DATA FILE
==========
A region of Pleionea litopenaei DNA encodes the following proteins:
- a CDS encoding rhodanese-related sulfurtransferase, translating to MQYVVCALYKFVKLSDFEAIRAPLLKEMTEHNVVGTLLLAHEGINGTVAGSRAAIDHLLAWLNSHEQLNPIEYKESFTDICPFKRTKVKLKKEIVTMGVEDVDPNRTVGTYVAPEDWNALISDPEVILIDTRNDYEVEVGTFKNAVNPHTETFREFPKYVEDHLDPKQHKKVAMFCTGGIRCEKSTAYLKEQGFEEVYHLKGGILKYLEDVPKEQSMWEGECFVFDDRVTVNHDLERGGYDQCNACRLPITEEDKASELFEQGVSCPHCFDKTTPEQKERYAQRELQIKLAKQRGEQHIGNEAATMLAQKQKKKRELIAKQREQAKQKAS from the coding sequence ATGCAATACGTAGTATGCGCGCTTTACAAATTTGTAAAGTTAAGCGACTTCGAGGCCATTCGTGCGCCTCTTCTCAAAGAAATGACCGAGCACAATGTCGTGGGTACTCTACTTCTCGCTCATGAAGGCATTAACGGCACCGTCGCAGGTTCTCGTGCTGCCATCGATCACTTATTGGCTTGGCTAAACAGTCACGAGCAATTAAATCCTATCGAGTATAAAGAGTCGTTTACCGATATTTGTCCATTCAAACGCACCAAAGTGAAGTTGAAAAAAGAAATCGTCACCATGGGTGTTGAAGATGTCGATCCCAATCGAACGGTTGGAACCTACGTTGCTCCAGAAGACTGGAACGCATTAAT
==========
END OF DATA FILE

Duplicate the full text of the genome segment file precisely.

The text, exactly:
A region of Pleionea litopenaei DNA encodes the following proteins:
- a CDS encoding rhodanese-related sulfurtransferase, translating to MQYVVCALYKFVKLSDFEAIRAPLLKEMTEHNVVGTLLLAHEGINGTVAGSRAAIDHLLAWLNSHEQLNPIEYKESFTDICPFKRTKVKLKKEIVTMGVEDVDPNRTVGTYVAPEDWNALISDPEVILIDTRNDYEVEVGTFKNAVNPHTETFREFPKYVEDHLDPKQHKKVAMFCTGGIRCEKSTAYLKEQGFEEVYHLKGGILKYLEDVPKEQSMWEGECFVFDDRVTVNHDLERGGYDQCNACRLPITEEDKASELFEQGVSCPHCFDKTTPEQKERYAQRELQIKLAKQRGEQHIGNEAATMLAQKQKKKRELIAKQREQAKQKAS from the coding sequence ATGCAATACGTAGTATGCGCGCTTTACAAATTTGTAAAGTTAAGCGACTTCGAGGCCATTCGTGCGCCTCTTCTCAAAGAAATGACCGAGCACAATGTCGTGGGTACTCTACTTCTCGCTCATGAAGGCATTAACGGCACCGTCGCAGGTTCTCGTGCTGCCATCGATCACTTATTGGCTTGGCTAAACAGTCACGAGCAATTAAATCCTATCGAGTATAAAGAGTCGTTTACCGATATTTGTCCATTCAAACGCACCAAAGTGAAGTTGAAAAAAGAAATCGTCACCATGGGTGTTGAAGATGTCGATCCCAATCGAACGGTTGGAACCTACGTTGCTCCAGAAGACTGGAACGCATTAAT